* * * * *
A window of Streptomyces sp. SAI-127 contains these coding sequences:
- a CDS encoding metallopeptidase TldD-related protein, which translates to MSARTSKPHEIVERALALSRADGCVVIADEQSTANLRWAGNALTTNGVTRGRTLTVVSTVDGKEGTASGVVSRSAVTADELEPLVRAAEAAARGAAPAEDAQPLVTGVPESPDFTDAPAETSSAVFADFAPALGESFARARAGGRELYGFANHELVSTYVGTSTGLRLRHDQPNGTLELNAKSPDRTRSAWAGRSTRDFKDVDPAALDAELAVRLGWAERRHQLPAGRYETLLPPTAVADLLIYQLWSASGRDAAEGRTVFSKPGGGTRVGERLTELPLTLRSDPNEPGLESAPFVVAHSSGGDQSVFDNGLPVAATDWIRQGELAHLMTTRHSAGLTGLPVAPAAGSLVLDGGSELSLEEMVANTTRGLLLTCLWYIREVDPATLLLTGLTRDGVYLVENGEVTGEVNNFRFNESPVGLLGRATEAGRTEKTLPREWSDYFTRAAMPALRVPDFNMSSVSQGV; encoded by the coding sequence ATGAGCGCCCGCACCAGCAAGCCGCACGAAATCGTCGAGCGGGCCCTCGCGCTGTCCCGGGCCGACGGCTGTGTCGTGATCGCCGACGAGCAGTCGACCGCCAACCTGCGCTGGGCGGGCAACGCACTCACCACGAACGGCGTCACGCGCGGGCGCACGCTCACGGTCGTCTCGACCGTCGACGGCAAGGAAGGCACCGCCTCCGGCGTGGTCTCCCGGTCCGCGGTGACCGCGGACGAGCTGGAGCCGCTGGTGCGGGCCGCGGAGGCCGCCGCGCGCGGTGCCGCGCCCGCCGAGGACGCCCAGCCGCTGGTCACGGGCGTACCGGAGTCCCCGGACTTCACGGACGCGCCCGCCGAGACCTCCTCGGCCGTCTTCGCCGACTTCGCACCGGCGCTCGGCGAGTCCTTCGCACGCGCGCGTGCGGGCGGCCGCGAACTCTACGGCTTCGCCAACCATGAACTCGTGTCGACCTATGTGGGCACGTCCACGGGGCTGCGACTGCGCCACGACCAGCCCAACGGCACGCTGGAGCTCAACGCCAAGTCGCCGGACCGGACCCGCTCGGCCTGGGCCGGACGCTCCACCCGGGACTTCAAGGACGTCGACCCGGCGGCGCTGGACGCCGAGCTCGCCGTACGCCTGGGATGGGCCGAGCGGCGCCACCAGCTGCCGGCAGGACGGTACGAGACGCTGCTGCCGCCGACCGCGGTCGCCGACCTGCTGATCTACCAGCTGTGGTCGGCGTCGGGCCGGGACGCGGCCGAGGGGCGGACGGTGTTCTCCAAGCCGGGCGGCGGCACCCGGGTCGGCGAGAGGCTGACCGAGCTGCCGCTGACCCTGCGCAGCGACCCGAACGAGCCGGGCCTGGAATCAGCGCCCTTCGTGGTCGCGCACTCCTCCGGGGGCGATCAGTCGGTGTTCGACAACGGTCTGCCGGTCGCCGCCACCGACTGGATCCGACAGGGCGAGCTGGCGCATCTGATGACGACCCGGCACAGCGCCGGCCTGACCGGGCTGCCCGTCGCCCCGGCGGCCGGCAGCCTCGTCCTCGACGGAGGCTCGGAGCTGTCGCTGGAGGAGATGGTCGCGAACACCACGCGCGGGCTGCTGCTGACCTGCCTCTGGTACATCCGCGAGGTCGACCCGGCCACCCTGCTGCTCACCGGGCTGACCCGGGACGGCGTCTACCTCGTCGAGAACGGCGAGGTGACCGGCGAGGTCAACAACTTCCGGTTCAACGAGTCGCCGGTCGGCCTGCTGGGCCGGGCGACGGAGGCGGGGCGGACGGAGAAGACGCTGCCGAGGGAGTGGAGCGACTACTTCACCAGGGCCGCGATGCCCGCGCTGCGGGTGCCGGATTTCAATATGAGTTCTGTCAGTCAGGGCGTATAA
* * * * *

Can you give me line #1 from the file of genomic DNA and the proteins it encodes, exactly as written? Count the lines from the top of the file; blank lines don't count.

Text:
A window of Streptomyces sp. SAI-127 contains these coding sequences: